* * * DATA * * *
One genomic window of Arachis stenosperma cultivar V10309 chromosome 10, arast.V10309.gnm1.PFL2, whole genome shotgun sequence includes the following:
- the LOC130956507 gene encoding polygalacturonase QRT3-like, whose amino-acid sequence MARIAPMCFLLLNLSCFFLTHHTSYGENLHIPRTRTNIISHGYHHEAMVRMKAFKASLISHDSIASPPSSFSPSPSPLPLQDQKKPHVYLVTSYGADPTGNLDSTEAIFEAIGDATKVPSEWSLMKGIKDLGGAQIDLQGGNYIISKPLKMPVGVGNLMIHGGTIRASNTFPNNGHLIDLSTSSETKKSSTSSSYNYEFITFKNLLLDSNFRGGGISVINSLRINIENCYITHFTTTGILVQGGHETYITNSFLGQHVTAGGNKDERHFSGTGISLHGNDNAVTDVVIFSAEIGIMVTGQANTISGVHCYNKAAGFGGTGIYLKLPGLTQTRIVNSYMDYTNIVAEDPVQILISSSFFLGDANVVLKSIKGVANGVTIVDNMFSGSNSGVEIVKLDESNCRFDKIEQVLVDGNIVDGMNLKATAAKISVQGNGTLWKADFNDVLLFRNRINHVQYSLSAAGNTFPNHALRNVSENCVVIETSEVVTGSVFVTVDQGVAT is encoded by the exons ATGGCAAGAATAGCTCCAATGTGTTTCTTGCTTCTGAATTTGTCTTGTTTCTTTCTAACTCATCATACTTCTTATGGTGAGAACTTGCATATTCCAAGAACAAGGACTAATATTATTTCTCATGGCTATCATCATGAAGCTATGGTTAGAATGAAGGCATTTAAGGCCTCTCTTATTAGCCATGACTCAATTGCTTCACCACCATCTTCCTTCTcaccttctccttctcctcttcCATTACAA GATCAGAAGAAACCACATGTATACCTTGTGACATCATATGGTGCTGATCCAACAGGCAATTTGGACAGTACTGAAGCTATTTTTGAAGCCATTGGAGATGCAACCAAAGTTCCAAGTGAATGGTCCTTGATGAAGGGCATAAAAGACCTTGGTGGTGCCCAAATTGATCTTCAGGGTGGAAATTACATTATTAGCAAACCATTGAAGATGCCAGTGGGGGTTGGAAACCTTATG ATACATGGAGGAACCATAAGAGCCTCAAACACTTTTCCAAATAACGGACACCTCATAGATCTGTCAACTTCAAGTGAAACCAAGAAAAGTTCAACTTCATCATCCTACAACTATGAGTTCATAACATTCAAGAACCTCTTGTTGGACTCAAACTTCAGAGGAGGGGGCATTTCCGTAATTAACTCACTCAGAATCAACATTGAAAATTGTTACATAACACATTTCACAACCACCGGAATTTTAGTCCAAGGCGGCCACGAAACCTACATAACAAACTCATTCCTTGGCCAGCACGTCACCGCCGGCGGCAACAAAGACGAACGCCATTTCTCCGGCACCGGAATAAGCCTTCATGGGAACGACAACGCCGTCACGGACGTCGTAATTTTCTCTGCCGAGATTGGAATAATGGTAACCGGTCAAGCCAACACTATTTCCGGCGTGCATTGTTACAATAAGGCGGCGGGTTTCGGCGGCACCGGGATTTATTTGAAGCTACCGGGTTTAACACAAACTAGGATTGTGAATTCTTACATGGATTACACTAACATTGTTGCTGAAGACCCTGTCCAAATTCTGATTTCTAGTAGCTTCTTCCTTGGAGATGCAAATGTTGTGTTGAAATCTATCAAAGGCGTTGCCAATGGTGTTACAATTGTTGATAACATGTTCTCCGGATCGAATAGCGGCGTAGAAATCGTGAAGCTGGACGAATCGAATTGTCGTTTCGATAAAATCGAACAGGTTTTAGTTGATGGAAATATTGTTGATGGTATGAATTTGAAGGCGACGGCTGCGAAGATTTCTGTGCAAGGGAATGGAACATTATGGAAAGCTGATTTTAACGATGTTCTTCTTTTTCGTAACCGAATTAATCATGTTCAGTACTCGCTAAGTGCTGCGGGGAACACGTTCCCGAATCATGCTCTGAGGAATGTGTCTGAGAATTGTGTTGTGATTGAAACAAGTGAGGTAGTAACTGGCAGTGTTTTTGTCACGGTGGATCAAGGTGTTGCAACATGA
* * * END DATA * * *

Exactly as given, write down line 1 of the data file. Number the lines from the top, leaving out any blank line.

One genomic window of Arachis stenosperma cultivar V10309 chromosome 10, arast.V10309.gnm1.PFL2, whole genome shotgun sequence includes the following: